The definition of company insiders can be subjective and does vary between jurisdictions. Our data reflects individual insiders, capturing board members at the very least. Company management run the business, but the CEO will answer to the board, even if he or she is a member of it.
I generally consider insider ownership to be a good thing. However, on some occasions it makes it more difficult for other shareholders to hold the board accountable for decisions.
We can report that insiders do own shares in Computer Age Management Services Limited. It is a pretty big company, so it is generally a positive to see some potentially meaningful alignment. In this case, they own around ₹3.8b worth of shares (at current prices). Most would say this shows alignment of interests between shareholders and the board. Still, it might be worth checking if those insiders have been selling.
General Public Ownership
The general public, who are usually individual investors, hold a 25% stake in Computer Age Management Services. While this size of ownership may not be enough to sway a policy decision in their favour, they can still make a collective impact on company policies.
Private Equity Ownership
With a stake of 20%, private equity firms could influence the Computer Age Management Services board. Some might like this, because private equity are sometimes activists who hold management accountable. But other times, private equity is selling out, having taking the company public.
Public Company Ownership
Public companies currently own 6.0% of Computer Age Management Services stock. This may be a strategic interest and the two companies may have related business interests. It could be that they have de-merged. This holding is probably worth investigating further.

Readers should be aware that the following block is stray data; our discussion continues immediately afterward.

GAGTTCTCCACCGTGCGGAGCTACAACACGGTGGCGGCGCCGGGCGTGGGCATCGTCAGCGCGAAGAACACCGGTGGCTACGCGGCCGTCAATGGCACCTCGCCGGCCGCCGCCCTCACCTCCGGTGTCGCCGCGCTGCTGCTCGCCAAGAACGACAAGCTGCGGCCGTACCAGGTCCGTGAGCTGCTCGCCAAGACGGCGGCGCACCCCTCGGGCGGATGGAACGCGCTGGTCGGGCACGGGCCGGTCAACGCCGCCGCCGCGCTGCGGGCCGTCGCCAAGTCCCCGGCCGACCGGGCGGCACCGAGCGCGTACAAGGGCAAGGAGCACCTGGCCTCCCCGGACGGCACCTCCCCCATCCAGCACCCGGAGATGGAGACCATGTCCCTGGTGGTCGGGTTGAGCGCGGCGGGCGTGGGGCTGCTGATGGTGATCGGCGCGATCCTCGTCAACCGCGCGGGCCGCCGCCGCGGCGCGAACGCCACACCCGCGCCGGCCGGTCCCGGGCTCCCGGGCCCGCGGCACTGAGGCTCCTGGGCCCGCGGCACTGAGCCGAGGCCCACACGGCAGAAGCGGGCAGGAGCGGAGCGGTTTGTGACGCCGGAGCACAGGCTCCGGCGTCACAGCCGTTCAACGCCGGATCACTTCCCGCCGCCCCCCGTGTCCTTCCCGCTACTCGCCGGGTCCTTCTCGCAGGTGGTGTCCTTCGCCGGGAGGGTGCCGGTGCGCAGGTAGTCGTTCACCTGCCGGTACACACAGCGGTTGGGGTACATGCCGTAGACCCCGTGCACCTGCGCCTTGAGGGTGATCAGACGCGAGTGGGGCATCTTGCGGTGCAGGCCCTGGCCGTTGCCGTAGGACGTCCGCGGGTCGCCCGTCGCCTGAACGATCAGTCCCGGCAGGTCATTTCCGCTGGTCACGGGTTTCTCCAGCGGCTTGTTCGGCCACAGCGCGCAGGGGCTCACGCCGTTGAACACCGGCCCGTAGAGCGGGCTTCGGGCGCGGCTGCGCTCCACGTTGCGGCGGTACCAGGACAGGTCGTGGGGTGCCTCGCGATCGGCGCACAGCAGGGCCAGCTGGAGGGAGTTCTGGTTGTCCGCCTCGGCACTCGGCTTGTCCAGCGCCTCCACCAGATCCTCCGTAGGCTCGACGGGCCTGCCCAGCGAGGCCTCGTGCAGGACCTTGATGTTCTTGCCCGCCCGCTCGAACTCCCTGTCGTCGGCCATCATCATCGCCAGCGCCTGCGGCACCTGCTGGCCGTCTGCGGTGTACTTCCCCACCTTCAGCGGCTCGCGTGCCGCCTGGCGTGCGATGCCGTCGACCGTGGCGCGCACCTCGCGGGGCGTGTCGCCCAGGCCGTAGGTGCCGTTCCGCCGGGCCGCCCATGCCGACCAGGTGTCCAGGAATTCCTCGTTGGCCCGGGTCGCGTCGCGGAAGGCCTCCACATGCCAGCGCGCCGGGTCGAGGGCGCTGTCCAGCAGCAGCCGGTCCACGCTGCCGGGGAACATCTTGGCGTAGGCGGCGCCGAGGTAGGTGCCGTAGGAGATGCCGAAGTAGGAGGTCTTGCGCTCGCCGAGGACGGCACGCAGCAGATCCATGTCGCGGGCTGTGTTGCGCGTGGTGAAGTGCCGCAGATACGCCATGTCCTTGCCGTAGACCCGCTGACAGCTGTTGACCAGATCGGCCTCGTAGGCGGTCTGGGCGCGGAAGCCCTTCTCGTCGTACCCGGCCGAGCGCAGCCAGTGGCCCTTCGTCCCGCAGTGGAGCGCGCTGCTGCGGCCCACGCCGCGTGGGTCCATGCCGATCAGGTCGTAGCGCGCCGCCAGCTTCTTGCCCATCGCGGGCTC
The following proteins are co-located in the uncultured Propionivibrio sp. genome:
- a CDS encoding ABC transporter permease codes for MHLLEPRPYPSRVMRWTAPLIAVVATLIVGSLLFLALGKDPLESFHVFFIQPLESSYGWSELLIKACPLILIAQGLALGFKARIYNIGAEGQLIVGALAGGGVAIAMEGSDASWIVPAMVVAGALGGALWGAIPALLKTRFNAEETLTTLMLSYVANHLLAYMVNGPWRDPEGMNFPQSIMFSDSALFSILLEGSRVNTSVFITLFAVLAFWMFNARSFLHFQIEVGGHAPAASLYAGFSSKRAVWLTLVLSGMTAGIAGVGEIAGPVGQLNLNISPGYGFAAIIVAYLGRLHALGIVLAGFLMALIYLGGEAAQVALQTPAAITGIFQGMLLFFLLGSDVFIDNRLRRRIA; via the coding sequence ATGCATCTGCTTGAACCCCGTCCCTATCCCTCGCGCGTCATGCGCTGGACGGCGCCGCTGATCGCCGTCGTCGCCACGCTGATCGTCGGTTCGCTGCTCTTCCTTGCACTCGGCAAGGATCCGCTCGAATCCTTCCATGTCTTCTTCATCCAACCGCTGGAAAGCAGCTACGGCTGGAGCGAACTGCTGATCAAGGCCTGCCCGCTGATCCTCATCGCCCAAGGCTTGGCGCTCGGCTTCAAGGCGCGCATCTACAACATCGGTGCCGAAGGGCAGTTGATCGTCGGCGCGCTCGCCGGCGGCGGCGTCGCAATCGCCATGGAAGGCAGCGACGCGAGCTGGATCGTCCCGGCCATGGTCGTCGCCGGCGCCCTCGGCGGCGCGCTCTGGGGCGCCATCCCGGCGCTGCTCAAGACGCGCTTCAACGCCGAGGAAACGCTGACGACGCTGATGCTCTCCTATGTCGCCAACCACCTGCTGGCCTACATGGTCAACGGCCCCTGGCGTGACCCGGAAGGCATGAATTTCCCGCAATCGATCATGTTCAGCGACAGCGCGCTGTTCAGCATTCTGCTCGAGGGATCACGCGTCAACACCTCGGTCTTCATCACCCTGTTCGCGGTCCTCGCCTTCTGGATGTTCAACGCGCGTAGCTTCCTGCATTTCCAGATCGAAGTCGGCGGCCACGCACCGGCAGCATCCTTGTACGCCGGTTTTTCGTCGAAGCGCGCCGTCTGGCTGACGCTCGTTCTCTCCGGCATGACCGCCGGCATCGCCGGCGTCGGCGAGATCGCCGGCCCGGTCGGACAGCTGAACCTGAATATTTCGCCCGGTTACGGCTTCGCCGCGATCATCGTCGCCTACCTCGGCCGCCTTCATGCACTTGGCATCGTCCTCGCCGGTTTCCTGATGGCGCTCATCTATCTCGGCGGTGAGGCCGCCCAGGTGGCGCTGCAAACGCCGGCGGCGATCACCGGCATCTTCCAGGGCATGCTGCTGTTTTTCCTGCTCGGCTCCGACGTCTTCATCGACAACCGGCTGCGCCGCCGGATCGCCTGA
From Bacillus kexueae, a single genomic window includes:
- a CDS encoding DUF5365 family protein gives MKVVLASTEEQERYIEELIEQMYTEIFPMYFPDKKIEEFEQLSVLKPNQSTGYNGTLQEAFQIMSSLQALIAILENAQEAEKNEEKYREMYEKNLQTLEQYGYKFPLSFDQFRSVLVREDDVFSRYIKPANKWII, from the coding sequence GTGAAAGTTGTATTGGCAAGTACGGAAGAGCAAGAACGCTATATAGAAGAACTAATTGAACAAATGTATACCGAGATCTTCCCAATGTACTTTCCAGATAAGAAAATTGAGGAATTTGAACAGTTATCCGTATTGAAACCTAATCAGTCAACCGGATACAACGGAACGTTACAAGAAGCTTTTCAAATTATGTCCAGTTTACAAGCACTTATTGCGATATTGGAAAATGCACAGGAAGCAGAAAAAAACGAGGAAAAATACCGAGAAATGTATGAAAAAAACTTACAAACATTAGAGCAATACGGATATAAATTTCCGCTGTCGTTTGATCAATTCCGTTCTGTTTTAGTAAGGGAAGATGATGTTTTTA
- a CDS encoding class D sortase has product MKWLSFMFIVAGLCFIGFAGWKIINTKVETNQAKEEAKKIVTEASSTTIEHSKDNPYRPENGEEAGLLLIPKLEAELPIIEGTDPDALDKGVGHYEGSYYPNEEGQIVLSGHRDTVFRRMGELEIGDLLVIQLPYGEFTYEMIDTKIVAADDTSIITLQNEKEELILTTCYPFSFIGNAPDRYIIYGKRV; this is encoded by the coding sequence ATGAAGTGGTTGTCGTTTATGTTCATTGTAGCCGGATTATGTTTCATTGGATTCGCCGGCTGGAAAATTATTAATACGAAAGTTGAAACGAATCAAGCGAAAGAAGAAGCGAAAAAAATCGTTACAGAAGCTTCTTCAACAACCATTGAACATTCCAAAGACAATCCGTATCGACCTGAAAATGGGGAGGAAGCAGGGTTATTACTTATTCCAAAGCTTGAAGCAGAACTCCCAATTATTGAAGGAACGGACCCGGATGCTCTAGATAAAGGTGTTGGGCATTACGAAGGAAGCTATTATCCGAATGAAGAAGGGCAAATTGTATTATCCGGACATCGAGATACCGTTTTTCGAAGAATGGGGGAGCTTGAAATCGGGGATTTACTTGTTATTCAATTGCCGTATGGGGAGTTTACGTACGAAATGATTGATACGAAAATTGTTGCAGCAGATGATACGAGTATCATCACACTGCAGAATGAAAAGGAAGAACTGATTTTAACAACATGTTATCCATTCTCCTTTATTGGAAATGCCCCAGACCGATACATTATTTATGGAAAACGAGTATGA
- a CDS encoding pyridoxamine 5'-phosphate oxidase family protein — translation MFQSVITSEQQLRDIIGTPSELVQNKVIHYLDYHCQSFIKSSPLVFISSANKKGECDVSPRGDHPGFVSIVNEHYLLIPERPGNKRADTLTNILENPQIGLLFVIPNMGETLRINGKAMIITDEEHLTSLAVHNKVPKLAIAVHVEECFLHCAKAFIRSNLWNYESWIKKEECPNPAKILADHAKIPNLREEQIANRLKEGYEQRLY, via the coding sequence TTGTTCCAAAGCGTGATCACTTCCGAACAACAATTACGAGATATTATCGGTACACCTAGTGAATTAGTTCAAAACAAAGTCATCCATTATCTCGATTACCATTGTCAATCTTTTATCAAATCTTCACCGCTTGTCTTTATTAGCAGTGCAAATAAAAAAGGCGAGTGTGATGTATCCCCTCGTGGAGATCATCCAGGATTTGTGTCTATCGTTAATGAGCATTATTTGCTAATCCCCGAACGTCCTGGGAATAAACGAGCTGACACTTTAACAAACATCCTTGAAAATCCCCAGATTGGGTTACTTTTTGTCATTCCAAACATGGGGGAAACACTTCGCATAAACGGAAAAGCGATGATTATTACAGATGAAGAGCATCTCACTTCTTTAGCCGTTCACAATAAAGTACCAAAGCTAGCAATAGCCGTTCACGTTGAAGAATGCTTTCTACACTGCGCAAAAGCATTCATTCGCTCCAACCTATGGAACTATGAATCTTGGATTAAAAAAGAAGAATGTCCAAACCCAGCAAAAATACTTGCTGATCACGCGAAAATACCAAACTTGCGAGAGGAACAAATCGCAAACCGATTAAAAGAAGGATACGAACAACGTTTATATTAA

It's always worth thinking about the different groups who own shares in a company. But to understand Computer Age Management Services better, we need to consider many other factors. Consider for instance, the ever-present spectre of investment risk. We've identified 1 warning sign with Computer Age Management Services , and understanding them should be part of your investment process.
Ultimately the future is most important. You can access this free report on analyst forecasts for the company.
NB: Figures in this article are calculated using data from the last twelve months, which refer to the 12-month period ending on the last date of the month the financial statement is dated. This may not be consistent with full year annual report figures.
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This article by Simply Wall St is general in nature. We provide commentary based on historical data and analyst forecasts only using an unbiased methodology and our articles are not intended to be financial advice. It does not constitute a recommendation to buy or sell any stock, and does not take account of your objectives, or your financial situation. We aim to bring you long-term focused analysis driven by fundamental data. Note that our analysis may not factor in the latest price-sensitive company announcements or qualitative material. Simply Wall St has no position in any stocks mentioned.
Computer Age Management Services
Computer Age Management Services Limited, a mutual fund transfer agency, provides services to private equity funds, and banks and non-banking finance companies in India.
Excellent balance sheet average dividend payer.